A central bank is a government institution responsible for managing the currency, monetary base or money supply, and interest rates within a country or state. Depending on the jurisdiction, central banks are also called reserve banks or monetary authority.
Developed countries or states have institutionalized central banks to be independent of political interference. Some governments have maintained a limited control as part of their overall mandate to manage macroeconomic affairs, but governments under an authoritarian leadership, such as in the case of hyperinflationary events in Venezuela and Zimbabwe, tend to exert extensive control over their monetary authorities.
The central bank of the United States is called the U.S. Federal Reserve while in the Eurozone of the European Union, it is called the European Central Bank. The United Kingdom has the Bank of England while China has the People’s Bank of China. Saudi Arabia calls its central bank as the Saudi Arabian Monetary Authority.
Purpose of Central Banks: Two Primary Roles and Responsibilities
Most central banks have two general or primary roles and responsibilities. The first is to regulate and manage the commercial banks and the banking sector of a particular country or state. A specific central bank does this by ensuring that these commercial banks have enough money in their reserves to avoid bank runs or in other words, by ensuring that these banks remain liquid.
However, it is worth mentioning that different countries have different ways of managing their banking sector. In the United Kingdom, the U.K. Treasury supervises commercial banks while the U.K. Financial Conduct Authority examines the balance sheets, financial activities, and market behavior of these banks.
The second purpose of central banks is to define and implement monetary policies with the specific goal of either increasing or decreasing the money supply to either speed up or slow down the overall economy. A central bank does this using either one or all of the three primary tools of monetary policy.
Governments that adhere to the principles of Keynesian economics use their central banks to intervene in their economies. For example, during an economic recession, central banks implement specific monetary policies to lower down the interest rates, encourage lending and borrowing activities, and thus, promote consumption and business investment activities.
More Specific Roles and Responsibilities of Central Banks
Below are more specific roles and responsibilities of central banks:
• Issuance of Bank Notes: The central bank of a particular nation or state holds the exclusive rights to authorize the issuance of bank notes or printing of currencies. It also plays a central role in deciding what form of currency a country should have.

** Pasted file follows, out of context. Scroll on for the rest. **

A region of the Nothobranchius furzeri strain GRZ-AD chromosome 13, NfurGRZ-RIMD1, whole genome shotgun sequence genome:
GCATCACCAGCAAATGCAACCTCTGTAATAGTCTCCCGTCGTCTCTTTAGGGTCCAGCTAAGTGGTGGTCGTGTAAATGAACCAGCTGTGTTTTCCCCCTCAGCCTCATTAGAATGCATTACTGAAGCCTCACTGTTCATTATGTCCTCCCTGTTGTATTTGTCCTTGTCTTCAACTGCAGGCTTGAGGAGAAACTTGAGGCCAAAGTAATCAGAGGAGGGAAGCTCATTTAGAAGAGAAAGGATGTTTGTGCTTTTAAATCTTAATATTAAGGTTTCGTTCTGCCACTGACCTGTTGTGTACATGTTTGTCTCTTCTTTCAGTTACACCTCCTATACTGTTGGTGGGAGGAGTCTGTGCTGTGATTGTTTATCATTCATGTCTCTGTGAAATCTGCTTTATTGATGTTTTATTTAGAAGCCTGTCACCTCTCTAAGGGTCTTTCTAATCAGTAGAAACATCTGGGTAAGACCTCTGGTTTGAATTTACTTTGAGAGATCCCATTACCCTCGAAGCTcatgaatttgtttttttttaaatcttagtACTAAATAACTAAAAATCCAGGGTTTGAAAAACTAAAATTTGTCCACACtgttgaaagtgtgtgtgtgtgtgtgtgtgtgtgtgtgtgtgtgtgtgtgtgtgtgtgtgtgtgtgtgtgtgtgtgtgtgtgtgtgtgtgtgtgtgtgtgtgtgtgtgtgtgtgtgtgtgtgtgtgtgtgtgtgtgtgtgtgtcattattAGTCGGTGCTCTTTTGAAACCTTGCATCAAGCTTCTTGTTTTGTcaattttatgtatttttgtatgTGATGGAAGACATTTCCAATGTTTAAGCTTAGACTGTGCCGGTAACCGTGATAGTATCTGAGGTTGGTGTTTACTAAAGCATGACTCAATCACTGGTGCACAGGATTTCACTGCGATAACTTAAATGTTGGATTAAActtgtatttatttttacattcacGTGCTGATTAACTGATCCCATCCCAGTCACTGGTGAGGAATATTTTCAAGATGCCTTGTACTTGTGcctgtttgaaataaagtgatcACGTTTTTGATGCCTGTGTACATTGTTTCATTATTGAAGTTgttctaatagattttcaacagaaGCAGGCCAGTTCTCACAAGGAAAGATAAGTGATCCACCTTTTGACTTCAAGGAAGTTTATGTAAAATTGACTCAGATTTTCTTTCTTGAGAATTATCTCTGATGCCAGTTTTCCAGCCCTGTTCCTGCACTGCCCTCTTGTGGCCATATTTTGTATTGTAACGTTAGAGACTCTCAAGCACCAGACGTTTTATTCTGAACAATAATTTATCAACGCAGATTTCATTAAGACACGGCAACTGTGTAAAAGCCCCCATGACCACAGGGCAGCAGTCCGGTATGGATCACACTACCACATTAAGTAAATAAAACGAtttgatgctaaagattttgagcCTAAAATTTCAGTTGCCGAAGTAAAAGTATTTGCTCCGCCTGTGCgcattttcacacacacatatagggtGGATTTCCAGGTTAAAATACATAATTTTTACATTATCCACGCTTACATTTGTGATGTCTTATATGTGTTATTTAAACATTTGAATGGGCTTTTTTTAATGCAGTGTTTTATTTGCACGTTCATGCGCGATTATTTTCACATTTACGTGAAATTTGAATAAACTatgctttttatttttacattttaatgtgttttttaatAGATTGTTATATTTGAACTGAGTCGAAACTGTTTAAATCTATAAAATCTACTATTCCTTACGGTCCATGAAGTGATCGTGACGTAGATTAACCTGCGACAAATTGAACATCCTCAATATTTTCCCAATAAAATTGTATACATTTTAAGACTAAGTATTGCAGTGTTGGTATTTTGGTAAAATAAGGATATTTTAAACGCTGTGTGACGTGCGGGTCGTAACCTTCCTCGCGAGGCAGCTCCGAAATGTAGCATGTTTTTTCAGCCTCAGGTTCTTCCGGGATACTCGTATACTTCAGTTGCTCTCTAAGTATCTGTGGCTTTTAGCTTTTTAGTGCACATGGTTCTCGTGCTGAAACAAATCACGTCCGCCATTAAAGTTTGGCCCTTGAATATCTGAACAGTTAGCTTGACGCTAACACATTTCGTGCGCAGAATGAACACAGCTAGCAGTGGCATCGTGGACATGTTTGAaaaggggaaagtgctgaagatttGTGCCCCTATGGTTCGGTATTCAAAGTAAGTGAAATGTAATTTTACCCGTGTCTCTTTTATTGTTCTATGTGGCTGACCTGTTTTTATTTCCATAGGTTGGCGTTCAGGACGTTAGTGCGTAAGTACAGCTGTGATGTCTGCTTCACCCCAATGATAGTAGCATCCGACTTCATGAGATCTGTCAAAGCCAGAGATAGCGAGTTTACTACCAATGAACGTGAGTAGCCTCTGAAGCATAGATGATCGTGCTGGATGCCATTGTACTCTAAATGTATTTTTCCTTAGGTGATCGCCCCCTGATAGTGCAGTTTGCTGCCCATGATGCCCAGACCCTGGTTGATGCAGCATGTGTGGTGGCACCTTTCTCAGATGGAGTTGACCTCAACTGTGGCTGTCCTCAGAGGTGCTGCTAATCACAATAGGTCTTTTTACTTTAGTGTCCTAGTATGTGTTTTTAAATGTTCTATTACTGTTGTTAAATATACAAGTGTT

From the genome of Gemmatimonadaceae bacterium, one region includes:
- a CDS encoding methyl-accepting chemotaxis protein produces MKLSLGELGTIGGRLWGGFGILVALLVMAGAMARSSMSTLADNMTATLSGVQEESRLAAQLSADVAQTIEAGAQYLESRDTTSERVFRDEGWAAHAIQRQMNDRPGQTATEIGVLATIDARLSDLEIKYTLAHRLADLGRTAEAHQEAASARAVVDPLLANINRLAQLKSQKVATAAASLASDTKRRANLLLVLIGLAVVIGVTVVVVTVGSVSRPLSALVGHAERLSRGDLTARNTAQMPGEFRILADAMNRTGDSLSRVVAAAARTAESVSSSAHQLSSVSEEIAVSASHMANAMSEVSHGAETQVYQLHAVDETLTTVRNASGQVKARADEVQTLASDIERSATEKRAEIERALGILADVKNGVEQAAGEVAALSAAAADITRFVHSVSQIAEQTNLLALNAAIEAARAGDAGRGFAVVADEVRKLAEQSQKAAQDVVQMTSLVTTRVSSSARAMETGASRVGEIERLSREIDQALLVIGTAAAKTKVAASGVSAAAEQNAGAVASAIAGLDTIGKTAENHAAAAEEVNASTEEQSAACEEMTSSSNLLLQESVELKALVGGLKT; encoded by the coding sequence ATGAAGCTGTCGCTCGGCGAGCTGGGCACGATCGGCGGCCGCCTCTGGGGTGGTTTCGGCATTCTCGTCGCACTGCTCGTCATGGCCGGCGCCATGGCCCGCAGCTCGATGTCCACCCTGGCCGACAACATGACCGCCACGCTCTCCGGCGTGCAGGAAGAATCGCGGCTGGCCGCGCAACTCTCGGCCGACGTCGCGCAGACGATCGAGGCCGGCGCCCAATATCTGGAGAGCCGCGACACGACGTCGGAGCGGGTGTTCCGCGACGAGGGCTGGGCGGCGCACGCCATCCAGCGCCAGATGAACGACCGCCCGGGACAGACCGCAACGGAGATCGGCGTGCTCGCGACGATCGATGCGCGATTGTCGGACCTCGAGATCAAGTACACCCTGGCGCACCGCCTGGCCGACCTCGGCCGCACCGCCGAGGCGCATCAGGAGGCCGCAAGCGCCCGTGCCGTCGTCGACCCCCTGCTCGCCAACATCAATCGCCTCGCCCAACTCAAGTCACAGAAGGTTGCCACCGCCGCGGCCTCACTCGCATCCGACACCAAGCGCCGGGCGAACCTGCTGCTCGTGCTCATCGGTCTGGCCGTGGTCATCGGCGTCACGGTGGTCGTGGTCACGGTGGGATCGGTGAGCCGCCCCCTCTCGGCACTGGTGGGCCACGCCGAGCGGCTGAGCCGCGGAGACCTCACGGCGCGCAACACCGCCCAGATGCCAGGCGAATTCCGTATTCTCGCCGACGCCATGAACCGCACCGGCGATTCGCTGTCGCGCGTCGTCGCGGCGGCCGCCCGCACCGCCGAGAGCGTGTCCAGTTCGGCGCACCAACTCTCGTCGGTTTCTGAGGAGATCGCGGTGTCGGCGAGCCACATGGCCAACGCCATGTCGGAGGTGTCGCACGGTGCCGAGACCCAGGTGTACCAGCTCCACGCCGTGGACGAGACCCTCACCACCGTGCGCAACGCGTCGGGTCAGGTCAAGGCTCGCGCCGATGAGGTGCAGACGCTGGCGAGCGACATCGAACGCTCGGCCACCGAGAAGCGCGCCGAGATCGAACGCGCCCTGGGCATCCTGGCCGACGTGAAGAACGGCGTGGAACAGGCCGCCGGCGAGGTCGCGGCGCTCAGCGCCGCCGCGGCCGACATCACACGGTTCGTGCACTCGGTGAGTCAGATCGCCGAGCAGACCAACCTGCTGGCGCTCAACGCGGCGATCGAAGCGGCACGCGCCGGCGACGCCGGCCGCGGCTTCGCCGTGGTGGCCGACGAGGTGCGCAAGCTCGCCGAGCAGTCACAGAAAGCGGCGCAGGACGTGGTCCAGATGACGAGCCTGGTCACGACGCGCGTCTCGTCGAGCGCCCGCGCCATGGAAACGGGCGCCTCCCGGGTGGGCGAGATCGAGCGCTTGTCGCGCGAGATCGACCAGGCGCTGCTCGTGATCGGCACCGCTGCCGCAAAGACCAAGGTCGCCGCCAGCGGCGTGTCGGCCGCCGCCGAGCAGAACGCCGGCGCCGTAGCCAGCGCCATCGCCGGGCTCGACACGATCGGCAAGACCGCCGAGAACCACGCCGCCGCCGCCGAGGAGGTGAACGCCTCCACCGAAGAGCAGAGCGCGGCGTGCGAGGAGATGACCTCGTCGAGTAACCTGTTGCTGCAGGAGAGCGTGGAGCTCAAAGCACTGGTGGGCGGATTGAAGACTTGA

• Money Supply Control: Another responsibility of a central bank is to control the money supply or affect the quantity of cash in circulation by buying or selling government securities such as bonds and treasury bills through open market operations.
• Reserve Requirements: One of the ways a central bank oversees commercial bank is through reserve requirements. The reserve requirement is a mandate developed and implemented by the central bank that tells how much money commercial banks are allowed to keep.
• Influence Interest Rates: Most central banks do not have direct control over the interest rates of commercial banks. However, they can significantly influence these rates using established monetary policy tools such as reserve requirements, discount rates, and open markets operations.
• Expand or Contract the Economy: Most central banks through their monetary policies have been used as a collective macroeconomic tool for managing the economy. By influencing interest rates, a particular central bank can either encourage or discourage borrowing-lending activities that in turn, can promote or reduce consumption and investment activities.
• Control Inflation and Exchange Rate: By influencing interest rates or in other cases, by setting an official interest rate, as well as due to its influence in expanding or contracting the economy, a central bank also manages inflation and the currency exchange rate of a particular country.
• Lender of Last Resort: Another key function of central banks is to be a lender of last resort for financial institutions to provide them with liquidity. Take note that this function stems from the general purpose of ensuring liquidity in the banking sector and overall financial markets. Note that central banks are the banker of banks.